Azevedo said that older vehicles also tend to be “much more highly emitting” than new ones.

The exception is if you don’t drive very much. Then go ahead and keep that older car.

“Generally, I think it makes sense to hold on to the product that you have as long as you can,” Moura said. For one, it could reduce the number of new vehicles you purchase in your lifetime.

He also noted that the U.S. is building out its own EV supply and manufacturing chains and bolstering sustainability practices as it does so. Waiting may mean you’ll have a car made more sustainably and locally, requiring less shipping.

Does my switching to an EV really make a difference in tackling climate change?

If you were the only one who did? No.

But since you won’t be, yes.

Roughly 27% of California’s emissions come from passenger vehicles, according to the California Air Resources Board. Your one car won’t significantly move the needle, but en masse, an army of electric vehicles will reduce emissions.

And that army is coming.

A graphic showing how EV sales in California have grown.
In Q3 of 2023, from July through September, 26.7% of new cars sold in California were zero-emission vehicles (ZEVs). (Courtesy of the Office of Governor Gavin Newsom)

California mandates that all new cars sold by 2035 be hybrid or electric.

Meanwhile, emissions from the state’s transportation sector have been decreasing. “It definitely is having an effect in aggregate, no doubt about it,” Moura said.

“It’s the single most important sector that we need to tackle right now,” Stanford’s Azevedo said. For one thing, the technologies are ready to go: the cars are “nearly perfect substitutes” for those powered by gas, Azevedo said. Costs are declining; sales are increasing.

Albert Gore, son of the former Vice President and executive director of the national advocacy group Zero Emission Transportation Association, said this is just the start. “We’re really just beginning to fully realize the impact of the last several years of policymaking and economic activity. There are investments that have been made in huge waves across the country that are going to transform the manufacturing economy in the United States for decades to come,” Gore said.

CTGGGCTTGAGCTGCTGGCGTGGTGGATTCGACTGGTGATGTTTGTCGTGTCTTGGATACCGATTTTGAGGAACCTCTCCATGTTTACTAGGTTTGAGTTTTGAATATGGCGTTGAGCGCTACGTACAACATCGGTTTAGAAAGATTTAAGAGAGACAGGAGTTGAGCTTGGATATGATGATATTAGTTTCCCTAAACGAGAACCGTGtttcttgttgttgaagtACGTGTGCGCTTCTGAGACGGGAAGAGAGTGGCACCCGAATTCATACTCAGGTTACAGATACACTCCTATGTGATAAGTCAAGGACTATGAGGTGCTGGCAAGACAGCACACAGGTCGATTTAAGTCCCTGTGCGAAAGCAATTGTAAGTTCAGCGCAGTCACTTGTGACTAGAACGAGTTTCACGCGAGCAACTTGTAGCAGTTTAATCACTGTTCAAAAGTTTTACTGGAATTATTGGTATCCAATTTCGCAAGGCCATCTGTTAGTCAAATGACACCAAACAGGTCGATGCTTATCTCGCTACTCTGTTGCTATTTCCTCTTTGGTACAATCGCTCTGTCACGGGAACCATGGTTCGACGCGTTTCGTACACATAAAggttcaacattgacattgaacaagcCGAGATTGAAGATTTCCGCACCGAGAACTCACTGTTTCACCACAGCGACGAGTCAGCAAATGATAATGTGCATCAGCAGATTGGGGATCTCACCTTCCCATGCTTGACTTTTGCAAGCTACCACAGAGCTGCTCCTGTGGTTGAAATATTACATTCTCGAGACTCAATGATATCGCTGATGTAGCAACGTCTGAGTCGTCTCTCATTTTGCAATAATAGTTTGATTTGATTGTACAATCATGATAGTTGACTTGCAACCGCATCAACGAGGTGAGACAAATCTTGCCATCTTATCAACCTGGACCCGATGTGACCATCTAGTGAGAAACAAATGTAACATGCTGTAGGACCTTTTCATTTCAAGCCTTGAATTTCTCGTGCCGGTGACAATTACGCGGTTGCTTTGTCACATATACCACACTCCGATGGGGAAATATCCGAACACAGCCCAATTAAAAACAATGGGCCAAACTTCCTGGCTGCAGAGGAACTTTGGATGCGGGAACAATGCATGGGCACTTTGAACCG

This figure shows the transformation of California’s light-duty fleet, with significant strides being made in fuel efficiency improvements and zero-emission vehicle adoption. (Courtesy of California Air Resources Board, December 14, 2023.)

To learn more about the costs and emissions of a specific EV, combined with the specific energy mix of the grid in your state, you can check out this tool by the Union of Concerned Scientists or this tool created by folks at the Massachusetts Institute of Technology (fun tip: if you’re a Californian, click on “customize,” then “CA” and then the other states to see how different energy mixes influence vehicle emissions). This podcast can answer some of your more specific questions.

You can also decrease emissions based on when you charge. In California, charging an EV in the middle of the day when solar production is peaking results in a lower carbon footprint than charging in the evening. Presently, California’s electricity rates don’t align with this, and EV owners are incentivized to charge their vehicles at night.